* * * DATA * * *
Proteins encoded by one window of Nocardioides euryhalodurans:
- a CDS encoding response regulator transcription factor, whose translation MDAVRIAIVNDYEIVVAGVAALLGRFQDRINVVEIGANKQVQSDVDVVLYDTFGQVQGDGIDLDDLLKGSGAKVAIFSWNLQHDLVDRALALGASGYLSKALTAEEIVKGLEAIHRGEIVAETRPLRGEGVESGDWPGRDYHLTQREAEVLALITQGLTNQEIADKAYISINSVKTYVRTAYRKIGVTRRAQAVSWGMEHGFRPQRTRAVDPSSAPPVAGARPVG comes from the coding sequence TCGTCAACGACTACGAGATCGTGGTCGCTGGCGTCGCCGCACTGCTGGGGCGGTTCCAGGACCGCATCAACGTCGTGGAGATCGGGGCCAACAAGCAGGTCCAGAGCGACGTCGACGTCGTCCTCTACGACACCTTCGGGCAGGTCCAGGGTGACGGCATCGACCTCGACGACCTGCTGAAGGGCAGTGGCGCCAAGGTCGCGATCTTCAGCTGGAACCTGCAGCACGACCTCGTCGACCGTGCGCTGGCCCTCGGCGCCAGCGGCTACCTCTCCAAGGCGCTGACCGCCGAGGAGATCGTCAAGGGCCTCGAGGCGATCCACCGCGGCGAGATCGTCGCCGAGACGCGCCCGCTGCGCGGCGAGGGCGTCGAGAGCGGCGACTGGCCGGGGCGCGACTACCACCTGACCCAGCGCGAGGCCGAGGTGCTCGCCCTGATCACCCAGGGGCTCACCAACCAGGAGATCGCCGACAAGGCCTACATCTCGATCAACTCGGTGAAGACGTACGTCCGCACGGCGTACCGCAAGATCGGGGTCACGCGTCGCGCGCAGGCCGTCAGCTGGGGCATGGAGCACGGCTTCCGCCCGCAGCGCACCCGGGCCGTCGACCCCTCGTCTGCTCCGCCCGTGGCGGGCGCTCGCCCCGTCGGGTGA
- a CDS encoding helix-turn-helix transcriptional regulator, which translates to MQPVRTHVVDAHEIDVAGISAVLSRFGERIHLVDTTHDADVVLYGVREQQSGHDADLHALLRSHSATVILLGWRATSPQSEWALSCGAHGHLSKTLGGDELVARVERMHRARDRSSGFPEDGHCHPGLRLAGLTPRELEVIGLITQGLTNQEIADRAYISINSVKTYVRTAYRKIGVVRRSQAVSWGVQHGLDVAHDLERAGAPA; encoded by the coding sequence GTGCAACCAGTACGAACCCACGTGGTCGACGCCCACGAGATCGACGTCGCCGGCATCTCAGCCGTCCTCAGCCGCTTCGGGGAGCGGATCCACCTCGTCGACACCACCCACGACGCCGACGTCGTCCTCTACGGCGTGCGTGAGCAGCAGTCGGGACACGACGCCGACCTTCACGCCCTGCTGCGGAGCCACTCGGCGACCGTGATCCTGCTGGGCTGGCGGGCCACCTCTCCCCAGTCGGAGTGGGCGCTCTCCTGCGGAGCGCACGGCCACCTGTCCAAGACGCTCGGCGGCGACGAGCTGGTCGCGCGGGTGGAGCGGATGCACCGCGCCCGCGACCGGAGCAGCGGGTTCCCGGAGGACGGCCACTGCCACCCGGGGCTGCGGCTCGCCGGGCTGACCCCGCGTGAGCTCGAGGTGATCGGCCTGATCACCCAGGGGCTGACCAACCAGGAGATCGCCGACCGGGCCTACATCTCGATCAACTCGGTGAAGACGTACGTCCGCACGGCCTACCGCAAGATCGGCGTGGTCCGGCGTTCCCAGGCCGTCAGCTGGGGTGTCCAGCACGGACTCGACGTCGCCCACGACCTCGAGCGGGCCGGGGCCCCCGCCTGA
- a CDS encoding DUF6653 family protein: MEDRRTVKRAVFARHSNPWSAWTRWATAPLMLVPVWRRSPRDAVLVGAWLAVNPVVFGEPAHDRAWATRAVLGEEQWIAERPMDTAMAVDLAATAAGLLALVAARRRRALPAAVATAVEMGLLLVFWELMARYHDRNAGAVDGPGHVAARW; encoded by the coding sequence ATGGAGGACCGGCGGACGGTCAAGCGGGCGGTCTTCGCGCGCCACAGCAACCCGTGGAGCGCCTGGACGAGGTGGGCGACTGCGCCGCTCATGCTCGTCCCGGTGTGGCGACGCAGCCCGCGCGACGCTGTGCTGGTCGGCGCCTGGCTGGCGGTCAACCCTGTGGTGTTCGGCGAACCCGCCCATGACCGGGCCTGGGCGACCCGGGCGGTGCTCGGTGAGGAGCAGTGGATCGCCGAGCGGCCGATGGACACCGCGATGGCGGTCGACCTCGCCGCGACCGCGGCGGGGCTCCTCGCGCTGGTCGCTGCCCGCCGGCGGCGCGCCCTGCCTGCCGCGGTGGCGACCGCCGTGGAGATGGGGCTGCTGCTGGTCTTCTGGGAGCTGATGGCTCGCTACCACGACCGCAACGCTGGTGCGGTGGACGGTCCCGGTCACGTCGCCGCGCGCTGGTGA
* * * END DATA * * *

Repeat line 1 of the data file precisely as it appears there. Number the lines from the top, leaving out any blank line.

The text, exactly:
Proteins encoded by one window of Nocardioides euryhalodurans: